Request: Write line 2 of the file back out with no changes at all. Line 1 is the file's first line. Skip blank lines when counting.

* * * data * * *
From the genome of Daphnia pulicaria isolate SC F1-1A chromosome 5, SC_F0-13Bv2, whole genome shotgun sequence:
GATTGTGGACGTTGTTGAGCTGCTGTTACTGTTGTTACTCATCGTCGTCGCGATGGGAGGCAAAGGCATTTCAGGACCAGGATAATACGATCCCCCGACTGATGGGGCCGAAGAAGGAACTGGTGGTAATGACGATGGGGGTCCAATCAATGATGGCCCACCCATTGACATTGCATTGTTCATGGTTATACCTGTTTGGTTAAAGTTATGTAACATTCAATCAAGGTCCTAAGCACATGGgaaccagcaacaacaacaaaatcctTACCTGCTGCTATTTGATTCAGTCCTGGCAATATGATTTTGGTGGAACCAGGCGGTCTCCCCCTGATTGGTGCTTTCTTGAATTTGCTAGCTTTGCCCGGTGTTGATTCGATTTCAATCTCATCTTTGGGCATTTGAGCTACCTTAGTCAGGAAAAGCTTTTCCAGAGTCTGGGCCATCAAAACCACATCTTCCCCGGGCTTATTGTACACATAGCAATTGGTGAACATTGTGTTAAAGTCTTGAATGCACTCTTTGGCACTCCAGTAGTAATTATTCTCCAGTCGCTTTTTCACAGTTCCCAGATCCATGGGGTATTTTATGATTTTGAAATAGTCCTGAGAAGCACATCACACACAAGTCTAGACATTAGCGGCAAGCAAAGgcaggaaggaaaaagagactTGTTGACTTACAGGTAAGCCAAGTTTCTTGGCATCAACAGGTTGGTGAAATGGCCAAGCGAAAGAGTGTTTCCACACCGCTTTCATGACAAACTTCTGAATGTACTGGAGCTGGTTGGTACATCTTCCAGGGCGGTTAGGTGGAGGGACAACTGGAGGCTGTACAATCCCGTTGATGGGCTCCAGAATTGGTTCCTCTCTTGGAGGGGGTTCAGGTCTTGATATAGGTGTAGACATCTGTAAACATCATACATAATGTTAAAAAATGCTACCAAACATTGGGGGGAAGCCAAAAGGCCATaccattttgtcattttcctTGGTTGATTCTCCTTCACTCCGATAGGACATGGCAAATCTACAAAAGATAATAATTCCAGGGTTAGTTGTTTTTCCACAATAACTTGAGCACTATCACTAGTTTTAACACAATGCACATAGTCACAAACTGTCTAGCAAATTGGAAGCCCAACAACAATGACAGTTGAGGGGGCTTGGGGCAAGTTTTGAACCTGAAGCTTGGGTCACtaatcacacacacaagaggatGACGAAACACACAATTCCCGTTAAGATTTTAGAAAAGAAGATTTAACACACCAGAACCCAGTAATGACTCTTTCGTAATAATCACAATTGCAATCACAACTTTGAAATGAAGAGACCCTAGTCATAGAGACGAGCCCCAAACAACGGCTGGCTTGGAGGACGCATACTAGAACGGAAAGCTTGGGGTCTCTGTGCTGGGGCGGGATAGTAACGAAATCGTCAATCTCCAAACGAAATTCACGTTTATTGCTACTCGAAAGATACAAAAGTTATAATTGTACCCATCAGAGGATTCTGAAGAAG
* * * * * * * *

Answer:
GATTGTGGACGTTGTTGAGCTGCTGTTACTGTTGTTACTCATCGTCGTCGCGATGGGAGGCAAAGGCATTTCAGGACCAGGATAATACGATCCCCCGACTGATGGGGCCGAAGAAGGAACTGGTGGTAATGACGATGGGGGTCCAATCAATGATGGCCCACCCATTGACATTGCATTGTTCATGGTTATACCTGTTTGGTTAAAGTTATGTAACATTCAATCAAGGTCCTAAGCACATGGgaaccagcaacaacaacaaaatcctTACCTGCTGCTATTTGATTCAGTCCTGGCAATATGATTTTGGTGGAACCAGGCGGTCTCCCCCTGATTGGTGCTTTCTTGAATTTGCTAGCTTTGCCCGGTGTTGATTCGATTTCAATCTCATCTTTGGGCATTTGAGCTACCTTAGTCAGGAAAAGCTTTTCCAGAGTCTGGGCCATCAAAACCACATCTTCCCCGGGCTTATTGTACACATAGCAATTGGTGAACATTGTGTTAAAGTCTTGAATGCACTCTTTGGCACTCCAGTAGTAATTATTCTCCAGTCGCTTTTTCACAGTTCCCAGATCCATGGGGTATTTTATGATTTTGAAATAGTCCTGAGAAGCACATCACACACAAGTCTAGACATTAGCGGCAAGCAAAGgcaggaaggaaaaagagactTGTTGACTTACAGGTAAGCCAAGTTTCTTGGCATCAACAGGTTGGTGAAATGGCCAAGCGAAAGAGTGTTTCCACACCGCTTTCATGACAAACTTCTGAATGTACTGGAGCTGGTTGGTACATCTTCCAGGGCGGTTAGGTGGAGGGACAACTGGAGGCTGTACAATCCCGTTGATGGGCTCCAGAATTGGTTCCTCTCTTGGAGGGGGTTCAGGTCTTGATATAGGTGTAGACATCTGTAAACATCATACATAATGTTAAAAAATGCTACCAAACATTGGGGGGAAGCCAAAAGGCCATaccattttgtcattttcctTGGTTGATTCTCCTTCACTCCGATAGGACATGGCAAATCTACAAAAGATAATAATTCCAGGGTTAGTTGTTTTTCCACAATAACTTGAGCACTATCACTAGTTTTAACACAATGCACATAGTCACAAACTGTCTAGCAAATTGGAAGCCCAACAACAATGACAGTTGAGGGGGCTTGGGGCAAGTTTTGAACCTGAAGCTTGGGTCACtaatcacacacacaagaggatGACGAAACACACAATTCCCGTTAAGATTTTAGAAAAGAAGATTTAACACACCAGAACCCAGTAATGACTCTTTCGTAATAATCACAATTGCAATCACAACTTTGAAATGAAGAGACCCTAGTCATAGAGACGAGCCCCAAACAACGGCTGGCTTGGAGGACGCATACTAGAACGGAAAGCTTGGGGTCTCTGTGCTGGGGCGGGATAGTAACGAAATCGTCAATCTCCAAACGAAATTCACGTTTATTGCTACTCGAAAGATACAAAAGTTATAATTGTACCCATCAGAGGATTCTGAAGAAG